Midweek: lots done, lots still to do. Nothing organized for today, ‘just a few reflections on business and life.
I took the train up to Eindhoven yesterday to meet with a business coach provided by my ex-company’s outplacement service. He was prepared for people uncertain of what to do next (maybe start a business?): I wanted help with a marketing plan, contact information for a website designer, and links to grant agencies.
They were very nice folks, but there was a bit of an impedance mismatch. Still, they may offer some useful resources and seminars once we have a working relationship going, and I feel like I need an objective review of my business structure and materials.
More generally, I’m finding that there’s a lack of resources for people ready to move beyond the basics of incorporating and writing their first business plan. Everything seems geared towards getting people into the boat and pushed off the dock: there’s not much about paddling in the current once you are out there.
On the bright side, it was a nice day to wander the city, noting local oddities like a string of tennis shoes above the road, reminiscent of “Wag the Dog”.
My social media experiment (taking Seth Godin’s advice to create a niche affinity group on a social networking site) continues to thrive. I’ve been getting about four requests to join each day, and it’s become a cottage industry for me an hour each morning, approving members, updating news, and posting a few thoughts as a discussion. The people joining are mostly new to me, yet sometimes reaching out to make contact and offer ideas. It seems remarkably self-organizing and self-perpetuating.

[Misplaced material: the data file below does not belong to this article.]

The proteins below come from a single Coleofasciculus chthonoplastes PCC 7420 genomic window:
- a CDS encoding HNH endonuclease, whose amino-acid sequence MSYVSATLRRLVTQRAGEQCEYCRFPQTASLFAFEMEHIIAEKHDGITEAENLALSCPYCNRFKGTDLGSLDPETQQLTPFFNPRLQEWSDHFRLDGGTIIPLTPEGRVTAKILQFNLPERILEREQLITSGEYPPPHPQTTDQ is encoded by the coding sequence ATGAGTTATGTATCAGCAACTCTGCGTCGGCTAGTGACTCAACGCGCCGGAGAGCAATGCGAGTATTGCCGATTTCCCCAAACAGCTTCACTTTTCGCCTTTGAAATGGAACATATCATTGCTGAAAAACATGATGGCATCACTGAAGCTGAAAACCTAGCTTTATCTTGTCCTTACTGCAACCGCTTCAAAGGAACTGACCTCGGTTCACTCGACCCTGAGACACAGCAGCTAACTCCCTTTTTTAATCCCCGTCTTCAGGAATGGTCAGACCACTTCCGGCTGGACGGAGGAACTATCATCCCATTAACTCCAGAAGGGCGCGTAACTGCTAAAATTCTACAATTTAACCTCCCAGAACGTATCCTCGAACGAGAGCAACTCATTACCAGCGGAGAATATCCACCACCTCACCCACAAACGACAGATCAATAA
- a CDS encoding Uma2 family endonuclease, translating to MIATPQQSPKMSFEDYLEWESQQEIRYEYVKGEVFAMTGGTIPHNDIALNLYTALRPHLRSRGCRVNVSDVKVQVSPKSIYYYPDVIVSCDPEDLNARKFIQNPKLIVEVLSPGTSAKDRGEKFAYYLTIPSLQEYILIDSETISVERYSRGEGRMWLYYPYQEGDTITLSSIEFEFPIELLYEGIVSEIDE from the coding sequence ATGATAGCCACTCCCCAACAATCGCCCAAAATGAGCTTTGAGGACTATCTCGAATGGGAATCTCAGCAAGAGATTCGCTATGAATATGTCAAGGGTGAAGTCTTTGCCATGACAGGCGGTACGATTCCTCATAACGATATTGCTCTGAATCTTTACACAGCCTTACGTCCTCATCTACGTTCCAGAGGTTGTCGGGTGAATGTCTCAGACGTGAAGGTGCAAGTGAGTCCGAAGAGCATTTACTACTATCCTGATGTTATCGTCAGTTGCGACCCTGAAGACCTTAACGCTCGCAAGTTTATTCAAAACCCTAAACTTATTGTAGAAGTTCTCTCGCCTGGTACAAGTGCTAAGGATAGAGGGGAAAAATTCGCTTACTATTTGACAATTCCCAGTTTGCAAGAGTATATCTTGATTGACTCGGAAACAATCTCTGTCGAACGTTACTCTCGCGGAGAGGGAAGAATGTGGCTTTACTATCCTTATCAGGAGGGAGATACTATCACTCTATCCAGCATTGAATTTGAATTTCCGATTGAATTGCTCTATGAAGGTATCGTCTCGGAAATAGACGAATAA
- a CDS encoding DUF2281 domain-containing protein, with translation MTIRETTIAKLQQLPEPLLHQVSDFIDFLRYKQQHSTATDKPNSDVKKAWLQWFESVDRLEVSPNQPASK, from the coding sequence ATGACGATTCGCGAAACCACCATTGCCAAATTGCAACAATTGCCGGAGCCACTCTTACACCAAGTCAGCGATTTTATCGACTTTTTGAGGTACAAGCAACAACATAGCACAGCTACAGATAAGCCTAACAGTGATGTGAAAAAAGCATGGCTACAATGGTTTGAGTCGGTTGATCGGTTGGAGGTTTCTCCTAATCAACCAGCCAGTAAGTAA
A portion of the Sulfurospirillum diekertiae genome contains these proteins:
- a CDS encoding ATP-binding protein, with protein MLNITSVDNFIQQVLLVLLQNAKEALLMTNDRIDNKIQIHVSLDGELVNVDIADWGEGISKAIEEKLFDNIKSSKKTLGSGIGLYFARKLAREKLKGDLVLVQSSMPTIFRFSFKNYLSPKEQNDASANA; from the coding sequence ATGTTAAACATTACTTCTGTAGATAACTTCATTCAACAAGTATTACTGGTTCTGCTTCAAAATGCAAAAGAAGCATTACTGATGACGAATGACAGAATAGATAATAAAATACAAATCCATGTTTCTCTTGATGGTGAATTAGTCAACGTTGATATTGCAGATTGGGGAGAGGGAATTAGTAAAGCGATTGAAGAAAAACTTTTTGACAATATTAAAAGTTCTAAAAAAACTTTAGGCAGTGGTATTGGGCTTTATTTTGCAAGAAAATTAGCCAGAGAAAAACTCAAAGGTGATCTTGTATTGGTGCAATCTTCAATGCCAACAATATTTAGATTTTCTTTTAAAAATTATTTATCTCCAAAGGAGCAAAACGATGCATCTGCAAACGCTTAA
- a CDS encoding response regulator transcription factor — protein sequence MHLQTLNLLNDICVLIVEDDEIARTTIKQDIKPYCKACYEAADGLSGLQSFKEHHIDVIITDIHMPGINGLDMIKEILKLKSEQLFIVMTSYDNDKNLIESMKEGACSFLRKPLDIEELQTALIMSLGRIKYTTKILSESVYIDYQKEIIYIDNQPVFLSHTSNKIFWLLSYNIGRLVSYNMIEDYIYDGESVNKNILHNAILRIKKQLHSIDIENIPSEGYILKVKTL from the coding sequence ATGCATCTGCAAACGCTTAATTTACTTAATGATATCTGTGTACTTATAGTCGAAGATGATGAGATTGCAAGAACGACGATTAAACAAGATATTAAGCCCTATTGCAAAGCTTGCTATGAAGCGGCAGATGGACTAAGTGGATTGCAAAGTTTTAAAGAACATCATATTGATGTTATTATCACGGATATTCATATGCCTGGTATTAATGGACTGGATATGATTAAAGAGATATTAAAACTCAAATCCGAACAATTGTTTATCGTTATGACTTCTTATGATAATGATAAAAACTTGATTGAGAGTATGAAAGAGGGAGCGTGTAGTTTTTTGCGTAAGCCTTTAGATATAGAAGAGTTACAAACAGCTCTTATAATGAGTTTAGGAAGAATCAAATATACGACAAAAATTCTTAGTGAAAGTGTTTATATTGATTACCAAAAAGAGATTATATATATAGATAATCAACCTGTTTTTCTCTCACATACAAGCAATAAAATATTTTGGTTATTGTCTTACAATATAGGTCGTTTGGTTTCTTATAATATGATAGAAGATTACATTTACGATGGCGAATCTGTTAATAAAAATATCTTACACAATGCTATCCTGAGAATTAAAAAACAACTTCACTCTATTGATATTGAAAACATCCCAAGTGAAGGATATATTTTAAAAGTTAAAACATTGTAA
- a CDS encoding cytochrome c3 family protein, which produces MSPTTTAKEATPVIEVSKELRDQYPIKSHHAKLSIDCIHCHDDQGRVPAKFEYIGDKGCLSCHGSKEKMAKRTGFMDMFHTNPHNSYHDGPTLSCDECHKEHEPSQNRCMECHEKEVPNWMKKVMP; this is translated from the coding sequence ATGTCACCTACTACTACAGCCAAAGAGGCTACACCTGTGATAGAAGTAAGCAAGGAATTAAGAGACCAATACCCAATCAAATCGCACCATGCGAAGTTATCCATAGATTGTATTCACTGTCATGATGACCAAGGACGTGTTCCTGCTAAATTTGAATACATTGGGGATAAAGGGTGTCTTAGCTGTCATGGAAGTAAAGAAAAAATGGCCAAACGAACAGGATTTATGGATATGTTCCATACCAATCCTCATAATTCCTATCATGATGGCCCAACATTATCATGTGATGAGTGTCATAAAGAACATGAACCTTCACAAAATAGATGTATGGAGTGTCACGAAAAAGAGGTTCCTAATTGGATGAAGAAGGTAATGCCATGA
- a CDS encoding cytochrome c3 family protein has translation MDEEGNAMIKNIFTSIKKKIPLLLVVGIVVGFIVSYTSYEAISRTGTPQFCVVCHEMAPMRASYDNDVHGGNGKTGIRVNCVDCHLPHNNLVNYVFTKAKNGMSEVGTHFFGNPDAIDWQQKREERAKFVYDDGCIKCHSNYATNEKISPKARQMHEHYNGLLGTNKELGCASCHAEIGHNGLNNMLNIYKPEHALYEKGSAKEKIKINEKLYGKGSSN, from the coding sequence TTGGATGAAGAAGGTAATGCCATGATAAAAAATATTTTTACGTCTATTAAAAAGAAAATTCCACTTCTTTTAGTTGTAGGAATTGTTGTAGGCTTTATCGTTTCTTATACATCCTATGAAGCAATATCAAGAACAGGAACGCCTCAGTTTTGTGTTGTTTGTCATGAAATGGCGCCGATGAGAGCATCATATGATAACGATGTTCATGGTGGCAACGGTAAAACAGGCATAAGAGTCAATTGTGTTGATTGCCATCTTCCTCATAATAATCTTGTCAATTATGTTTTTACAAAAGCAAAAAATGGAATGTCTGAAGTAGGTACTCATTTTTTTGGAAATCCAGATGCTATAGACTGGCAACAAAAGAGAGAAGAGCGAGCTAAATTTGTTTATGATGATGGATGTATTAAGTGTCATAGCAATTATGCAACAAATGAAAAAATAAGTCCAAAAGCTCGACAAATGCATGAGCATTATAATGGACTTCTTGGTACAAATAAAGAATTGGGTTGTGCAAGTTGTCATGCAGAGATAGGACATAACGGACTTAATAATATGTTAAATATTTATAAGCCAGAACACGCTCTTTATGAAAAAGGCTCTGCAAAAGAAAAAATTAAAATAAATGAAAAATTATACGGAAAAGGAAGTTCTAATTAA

I’m starting to see where the Commitment part of Seth’s charter comes in: these do require time to keep the content fresh and the discussions interesting. Fun to build, but it could easily consume the bulk of each day.
It also seems somewhat hit-and-miss: a second group, focused on expat networks in the Netherlands, sits silently empty.
If the business seems to be growing organically, finding it’s own path to the sun, what is the value of writing a business plan? My business has to have a purpose, a scope, and a way to make money, otherwise it becomes an “Anything for a buck!” business. The statements of principal need to be explicit and adhered to. But the product plan, market plan, investor plan, all seem much more fluid and opportunistic, any business plan will be out of date in weeks.
I remember similar discussions about research project planning: there is a process for feeling your way and a goal to that you know when you are done, but the plan is less explicit. Essentially, early-stage business planning is similar: I find myself taking ideas into small experiments, then pushing resources behind the ones that work. I give some thought to the ones that didn’t, but don’t “push on the the rope” just because it was in the plan.
Like every expat, I subscribed to Rosetta Stone when I first arrived to help me learn a bit of Dutch at home, self-paced. I was not too excited by it: there was a lot of pedantic matching text to pictures and, while this helped with vocabulary, it didn’t help me to be an independent speaker.
Last summer, I subscribed to their re-launched online service and I really like the new format better.
There is a greater emphasis on audio learning, and the say and repeat format is much improved. There is a rudimentary voice recognition that checks pronunciation, and segments where you type sentences rather than matching them. It’s really forcing my articulation to improve (I can tell because my mouth hurts after a lesson).
There is still a lot of emphasis on intuitive learning rather than explicit help and it sometimes gets confusing (e.g.: when do you spell the adjective for “yellow” as gele, and when as geel? The exercises feel random until I looked it up in a grammar book.)
(Note: I paid for my own subscription, and receive no compensation from Rosetta for this note)